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File Systems

Posted on 2004-08-09
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Last Modified: 2013-11-15
Dear Experts,

I'm a bit of a newbie to Linux, setting up a Samba server for serving files to my Windows XP workstations.

At the moment thought I'm at a bit of a loss as to which filesystem to use for my Suse 9.1 Installation.

I believe my best options would be Ext3, ReiserFS and XFS. As far as I'm Aware XFS delivers best support for ACL's in Windows 2000/XP systems.

What are the differences between these file systems, which are the most stable/dependable, which provide the best throughput, and what would your recommendation be?
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Question by:FVDW
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pYrania earned 300 total points
ID: 11750924
reiserfs is kinda buggy. It's the fastest of all three filesystems, but when it comes to an unexpected power outage you'll experience data loss.
ext3 is just ext2 with journalising capacities - stable like a rock, but missing some features reiserfs and xfs don't have, namely:

Free blocks management
Extents for free space
Btrees for directory entries
Btrees for file's blocks addressing
Extents for file's blocks addressing
Data within inode (small files)
Symbolic links data within the i-node
Directory entries within i-node (small directories)

So from that, XFS looks like the winner, but is outperformed by both others.

Personally I stick with reiserfs for all computers that are connected to an UPS, my notebook does have ext3 - had some very bad experiences with reiserfs and empty batteries.
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by:pjedmond
ID: 11754457
As a newbie to Linux, I recommend that you stick with ext3. It is the most mature of the filing systems, and whilst it may not be the highest performing, the tools for manipulating/using/repairing it are solid and dependable. If somthing goes wrong then it will give you the best chance of a complete fix. As a 'newbie' you do not want additional complications that will waste you time, and possibly result in your losing data due to limited understanding of a problem, and its causes and effects.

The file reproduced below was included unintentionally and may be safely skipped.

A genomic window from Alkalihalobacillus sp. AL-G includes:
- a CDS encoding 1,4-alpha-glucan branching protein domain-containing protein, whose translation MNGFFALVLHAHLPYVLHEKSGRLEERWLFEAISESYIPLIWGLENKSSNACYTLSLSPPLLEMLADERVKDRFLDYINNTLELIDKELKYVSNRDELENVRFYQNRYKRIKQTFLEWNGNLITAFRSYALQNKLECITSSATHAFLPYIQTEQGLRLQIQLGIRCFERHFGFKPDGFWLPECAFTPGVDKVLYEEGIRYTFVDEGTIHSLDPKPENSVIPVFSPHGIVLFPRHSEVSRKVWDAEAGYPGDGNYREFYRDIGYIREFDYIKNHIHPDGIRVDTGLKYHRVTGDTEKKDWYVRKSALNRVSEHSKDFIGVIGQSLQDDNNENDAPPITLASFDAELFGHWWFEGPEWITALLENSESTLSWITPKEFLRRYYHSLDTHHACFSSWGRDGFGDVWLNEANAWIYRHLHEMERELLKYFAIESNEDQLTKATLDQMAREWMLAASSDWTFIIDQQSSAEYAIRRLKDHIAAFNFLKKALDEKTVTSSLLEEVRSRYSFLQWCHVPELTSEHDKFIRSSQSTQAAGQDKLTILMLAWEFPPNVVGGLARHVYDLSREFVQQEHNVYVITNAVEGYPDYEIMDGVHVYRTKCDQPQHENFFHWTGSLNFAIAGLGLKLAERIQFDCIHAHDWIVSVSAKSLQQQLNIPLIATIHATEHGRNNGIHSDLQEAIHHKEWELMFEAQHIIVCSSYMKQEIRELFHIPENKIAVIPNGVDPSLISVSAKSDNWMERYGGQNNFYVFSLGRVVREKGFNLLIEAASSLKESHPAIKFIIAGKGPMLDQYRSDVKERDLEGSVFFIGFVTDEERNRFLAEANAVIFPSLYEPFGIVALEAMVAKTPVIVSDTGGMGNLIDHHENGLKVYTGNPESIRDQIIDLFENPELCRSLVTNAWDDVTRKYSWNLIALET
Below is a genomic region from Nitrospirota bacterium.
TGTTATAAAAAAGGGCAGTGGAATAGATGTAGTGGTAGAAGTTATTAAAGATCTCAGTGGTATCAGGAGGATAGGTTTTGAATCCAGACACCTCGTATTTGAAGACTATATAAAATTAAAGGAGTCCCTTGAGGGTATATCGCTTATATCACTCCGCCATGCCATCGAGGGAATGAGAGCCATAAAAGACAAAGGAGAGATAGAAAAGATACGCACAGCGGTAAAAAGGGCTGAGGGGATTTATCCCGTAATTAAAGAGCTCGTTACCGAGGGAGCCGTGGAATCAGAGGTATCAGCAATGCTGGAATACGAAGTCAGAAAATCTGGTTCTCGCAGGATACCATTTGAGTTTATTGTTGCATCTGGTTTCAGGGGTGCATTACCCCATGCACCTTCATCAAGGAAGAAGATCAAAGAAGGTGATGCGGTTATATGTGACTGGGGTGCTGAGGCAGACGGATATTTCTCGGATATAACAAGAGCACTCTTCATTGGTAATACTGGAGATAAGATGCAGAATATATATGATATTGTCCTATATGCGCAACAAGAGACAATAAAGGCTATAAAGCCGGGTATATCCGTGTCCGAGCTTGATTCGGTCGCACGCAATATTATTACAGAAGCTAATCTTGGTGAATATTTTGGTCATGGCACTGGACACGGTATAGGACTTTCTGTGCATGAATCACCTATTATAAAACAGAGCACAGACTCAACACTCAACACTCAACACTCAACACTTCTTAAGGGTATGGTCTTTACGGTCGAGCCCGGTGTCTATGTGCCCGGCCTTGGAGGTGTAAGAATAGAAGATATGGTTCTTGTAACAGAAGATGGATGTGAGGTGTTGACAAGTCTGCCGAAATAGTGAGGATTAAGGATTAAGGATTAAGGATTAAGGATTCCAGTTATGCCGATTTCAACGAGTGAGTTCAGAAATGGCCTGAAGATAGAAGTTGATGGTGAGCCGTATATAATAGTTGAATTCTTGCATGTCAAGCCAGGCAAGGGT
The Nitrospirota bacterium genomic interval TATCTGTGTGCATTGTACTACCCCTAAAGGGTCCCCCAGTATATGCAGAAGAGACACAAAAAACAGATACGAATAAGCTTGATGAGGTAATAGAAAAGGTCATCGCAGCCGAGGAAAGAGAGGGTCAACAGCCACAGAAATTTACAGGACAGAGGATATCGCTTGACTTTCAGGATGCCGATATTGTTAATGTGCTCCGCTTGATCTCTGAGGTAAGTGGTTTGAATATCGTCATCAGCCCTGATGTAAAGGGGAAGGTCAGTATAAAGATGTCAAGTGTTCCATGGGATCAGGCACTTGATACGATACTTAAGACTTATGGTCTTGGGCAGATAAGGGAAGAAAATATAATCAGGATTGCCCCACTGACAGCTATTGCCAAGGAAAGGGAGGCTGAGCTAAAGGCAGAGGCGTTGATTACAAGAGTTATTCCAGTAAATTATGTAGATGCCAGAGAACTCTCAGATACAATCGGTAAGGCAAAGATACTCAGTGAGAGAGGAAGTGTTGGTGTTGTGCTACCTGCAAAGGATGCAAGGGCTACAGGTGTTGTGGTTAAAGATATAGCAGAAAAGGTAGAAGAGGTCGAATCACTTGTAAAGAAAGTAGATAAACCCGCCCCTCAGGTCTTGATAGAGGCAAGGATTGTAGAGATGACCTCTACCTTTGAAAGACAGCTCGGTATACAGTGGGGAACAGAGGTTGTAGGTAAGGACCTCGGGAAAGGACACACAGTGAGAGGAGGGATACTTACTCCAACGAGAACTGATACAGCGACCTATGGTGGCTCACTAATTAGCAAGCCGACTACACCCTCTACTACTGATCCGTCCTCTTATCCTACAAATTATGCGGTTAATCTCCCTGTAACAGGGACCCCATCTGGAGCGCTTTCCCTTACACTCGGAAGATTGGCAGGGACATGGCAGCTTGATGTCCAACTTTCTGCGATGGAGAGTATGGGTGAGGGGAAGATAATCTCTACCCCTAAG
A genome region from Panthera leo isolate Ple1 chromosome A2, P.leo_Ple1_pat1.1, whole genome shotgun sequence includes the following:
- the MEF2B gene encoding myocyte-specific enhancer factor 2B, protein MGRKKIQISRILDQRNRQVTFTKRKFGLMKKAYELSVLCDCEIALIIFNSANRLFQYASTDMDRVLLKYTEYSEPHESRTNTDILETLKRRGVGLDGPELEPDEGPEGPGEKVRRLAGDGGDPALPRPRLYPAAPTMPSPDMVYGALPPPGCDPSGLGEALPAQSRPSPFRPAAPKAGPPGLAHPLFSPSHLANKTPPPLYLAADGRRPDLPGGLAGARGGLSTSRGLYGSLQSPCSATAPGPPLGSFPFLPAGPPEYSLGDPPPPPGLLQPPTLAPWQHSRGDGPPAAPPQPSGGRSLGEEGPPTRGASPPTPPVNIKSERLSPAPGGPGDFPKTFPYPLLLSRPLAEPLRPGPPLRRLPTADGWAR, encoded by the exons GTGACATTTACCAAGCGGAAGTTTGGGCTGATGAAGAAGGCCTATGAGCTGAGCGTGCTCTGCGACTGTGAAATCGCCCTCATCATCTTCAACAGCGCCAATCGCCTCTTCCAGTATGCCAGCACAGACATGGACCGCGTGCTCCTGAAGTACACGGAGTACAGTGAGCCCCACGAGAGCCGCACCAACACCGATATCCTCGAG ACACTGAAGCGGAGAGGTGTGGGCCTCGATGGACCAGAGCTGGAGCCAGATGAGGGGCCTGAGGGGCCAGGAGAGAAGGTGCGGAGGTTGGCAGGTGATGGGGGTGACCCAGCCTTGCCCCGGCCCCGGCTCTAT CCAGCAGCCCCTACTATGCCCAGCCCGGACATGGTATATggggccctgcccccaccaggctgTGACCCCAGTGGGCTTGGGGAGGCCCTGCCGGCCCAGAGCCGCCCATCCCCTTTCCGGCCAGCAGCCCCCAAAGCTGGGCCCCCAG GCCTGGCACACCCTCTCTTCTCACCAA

pYrania details some of the features that you'll miss out on, but I'm sure that you'll survive without them - I do:)
and therefore my vote for newcomers to linux will always be use ext3.

Hope that helps you decide:)
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by:pjedmond
pjedmond earned 200 total points
ID: 11754505
As a sideline a samba server serving up files will reach the bandwidth limitations on the ethernet if it's a 10/100 MB link on any of the above filing systems with a reasonable speed hard drive and a 500MHz P3 processor without any difficulty. Your filing system will not be the bottlenect/limitation - the ethernet will:)..Therefore stick with good old 'rock solid' ext3!
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by:FVDW
ID: 11756609
Thank you pYrania and pjedmon,

I appreciated your insights and recommendations into this matter. Both your arguments make sense, and think I'll stick to EXT3 as I don't want to spend all my time administring my server instead of developing websites.

Regards,

FVDW
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Expert Comment

by:mikes55555
ID: 11759289
I would highly recommend that you stick with ext3 since it is well supported and being used by LOTS of people already (I wouldn't be surprised that 99% of the installs are on ext3), so its stability is well known. The last thing you need is to lose some critical data from your storage. I think the gain on trying with a more complexed file system is so incremental that it's hard to justify.

I've been using ext3 for 3 years now without any trouble. The extra ACL features that you may get probably you'd never use.

Regards,

MS
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Author Comment

by:FVDW
ID: 11761268
Thanks Mikes,

I noticed that ACL can be turned on or off when creating the partitions in SUSE when setting up the system. As such it would seem that one can use ACL's with EXT3 as well.

I tried an installation with a mixture of ReiserFS and XFS. Towards the end of the installation the installer just hung, after which I restarded the PC. Needless to say, there was a fair amount of corruption, some of which could not be repaired. After this ordeal I decided to heed your advice, and just stick to EXT3 for the time being as it offers the most comprehensive journalling system it would seem.

As pjedmond noted, one won't really notice the slightly slower performance on this filesystem, as the networking connection is the biggest bottleneck. I'm merely running a Samba and Apache server, not some super-dooper Video streaming server or something of the sort.

Thanks guys.
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